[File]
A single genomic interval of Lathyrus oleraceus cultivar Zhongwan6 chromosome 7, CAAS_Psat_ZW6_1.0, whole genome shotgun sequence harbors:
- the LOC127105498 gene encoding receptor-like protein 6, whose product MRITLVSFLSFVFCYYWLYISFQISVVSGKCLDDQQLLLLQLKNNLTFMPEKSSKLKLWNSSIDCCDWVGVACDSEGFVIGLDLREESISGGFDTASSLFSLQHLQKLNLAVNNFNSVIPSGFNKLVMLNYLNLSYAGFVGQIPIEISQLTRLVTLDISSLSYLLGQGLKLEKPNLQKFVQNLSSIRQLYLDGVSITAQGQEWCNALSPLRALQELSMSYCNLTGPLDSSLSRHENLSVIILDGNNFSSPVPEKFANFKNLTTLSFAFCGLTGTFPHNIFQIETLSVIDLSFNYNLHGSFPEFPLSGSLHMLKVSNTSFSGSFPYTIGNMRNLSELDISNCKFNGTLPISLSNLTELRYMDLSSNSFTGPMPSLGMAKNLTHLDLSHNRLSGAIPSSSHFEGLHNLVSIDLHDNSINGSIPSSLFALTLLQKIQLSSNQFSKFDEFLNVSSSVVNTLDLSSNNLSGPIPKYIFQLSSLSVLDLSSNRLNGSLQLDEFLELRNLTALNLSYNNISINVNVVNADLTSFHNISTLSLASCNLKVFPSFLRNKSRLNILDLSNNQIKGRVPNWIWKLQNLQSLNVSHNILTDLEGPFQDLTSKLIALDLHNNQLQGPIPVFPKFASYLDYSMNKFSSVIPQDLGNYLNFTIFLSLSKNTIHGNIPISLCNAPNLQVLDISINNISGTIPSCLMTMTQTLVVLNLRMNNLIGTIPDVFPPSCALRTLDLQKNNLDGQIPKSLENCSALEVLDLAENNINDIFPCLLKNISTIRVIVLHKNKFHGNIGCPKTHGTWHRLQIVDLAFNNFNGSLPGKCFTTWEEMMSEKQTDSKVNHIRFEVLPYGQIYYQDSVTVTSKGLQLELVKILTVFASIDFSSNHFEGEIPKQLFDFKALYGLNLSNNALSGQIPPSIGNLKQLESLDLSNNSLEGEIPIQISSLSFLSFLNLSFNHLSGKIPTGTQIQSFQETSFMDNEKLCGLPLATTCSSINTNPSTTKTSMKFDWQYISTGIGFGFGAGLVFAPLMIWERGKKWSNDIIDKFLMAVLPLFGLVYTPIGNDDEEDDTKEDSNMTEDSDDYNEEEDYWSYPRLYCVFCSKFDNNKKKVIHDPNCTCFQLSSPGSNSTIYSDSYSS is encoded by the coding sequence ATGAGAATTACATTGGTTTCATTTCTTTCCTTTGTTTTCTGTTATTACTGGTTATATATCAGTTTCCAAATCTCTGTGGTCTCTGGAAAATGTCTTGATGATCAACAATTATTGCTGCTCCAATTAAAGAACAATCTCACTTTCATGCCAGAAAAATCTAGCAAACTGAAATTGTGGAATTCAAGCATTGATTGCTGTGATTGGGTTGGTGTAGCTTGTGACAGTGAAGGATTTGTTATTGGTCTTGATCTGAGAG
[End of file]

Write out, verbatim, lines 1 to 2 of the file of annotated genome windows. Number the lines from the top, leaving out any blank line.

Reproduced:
A single genomic interval of Lathyrus oleraceus cultivar Zhongwan6 chromosome 7, CAAS_Psat_ZW6_1.0, whole genome shotgun sequence harbors:
- the LOC127105498 gene encoding receptor-like protein 6, whose product MRITLVSFLSFVFCYYWLYISFQISVVSGKCLDDQQLLLLQLKNNLTFMPEKSSKLKLWNSSIDCCDWVGVACDSEGFVIGLDLREESISGGFDTASSLFSLQHLQKLNLAVNNFNSVIPSGFNKLVMLNYLNLSYAGFVGQIPIEISQLTRLVTLDISSLSYLLGQGLKLEKPNLQKFVQNLSSIRQLYLDGVSITAQGQEWCNALSPLRALQELSMSYCNLTGPLDSSLSRHENLSVIILDGNNFSSPVPEKFANFKNLTTLSFAFCGLTGTFPHNIFQIETLSVIDLSFNYNLHGSFPEFPLSGSLHMLKVSNTSFSGSFPYTIGNMRNLSELDISNCKFNGTLPISLSNLTELRYMDLSSNSFTGPMPSLGMAKNLTHLDLSHNRLSGAIPSSSHFEGLHNLVSIDLHDNSINGSIPSSLFALTLLQKIQLSSNQFSKFDEFLNVSSSVVNTLDLSSNNLSGPIPKYIFQLSSLSVLDLSSNRLNGSLQLDEFLELRNLTALNLSYNNISINVNVVNADLTSFHNISTLSLASCNLKVFPSFLRNKSRLNILDLSNNQIKGRVPNWIWKLQNLQSLNVSHNILTDLEGPFQDLTSKLIALDLHNNQLQGPIPVFPKFASYLDYSMNKFSSVIPQDLGNYLNFTIFLSLSKNTIHGNIPISLCNAPNLQVLDISINNISGTIPSCLMTMTQTLVVLNLRMNNLIGTIPDVFPPSCALRTLDLQKNNLDGQIPKSLENCSALEVLDLAENNINDIFPCLLKNISTIRVIVLHKNKFHGNIGCPKTHGTWHRLQIVDLAFNNFNGSLPGKCFTTWEEMMSEKQTDSKVNHIRFEVLPYGQIYYQDSVTVTSKGLQLELVKILTVFASIDFSSNHFEGEIPKQLFDFKALYGLNLSNNALSGQIPPSIGNLKQLESLDLSNNSLEGEIPIQISSLSFLSFLNLSFNHLSGKIPTGTQIQSFQETSFMDNEKLCGLPLATTCSSINTNPSTTKTSMKFDWQYISTGIGFGFGAGLVFAPLMIWERGKKWSNDIIDKFLMAVLPLFGLVYTPIGNDDEEDDTKEDSNMTEDSDDYNEEEDYWSYPRLYCVFCSKFDNNKKKVIHDPNCTCFQLSSPGSNSTIYSDSYSS is encoded by the coding sequence ATGAGAATTACATTGGTTTCATTTCTTTCCTTTGTTTTCTGTTATTACTGGTTATATATCAGTTTCCAAATCTCTGTGGTCTCTGGAAAATGTCTTGATGATCAACAATTATTGCTGCTCCAATTAAAGAACAATCTCACTTTCATGCCAGAAAAATCTAGCAAACTGAAATTGTGGAATTCAAGCATTGATTGCTGTGATTGGGTTGGTGTAGCTTGTGACAGTGAAGGATTTGTTATTGGTCTTGATCTGAGAG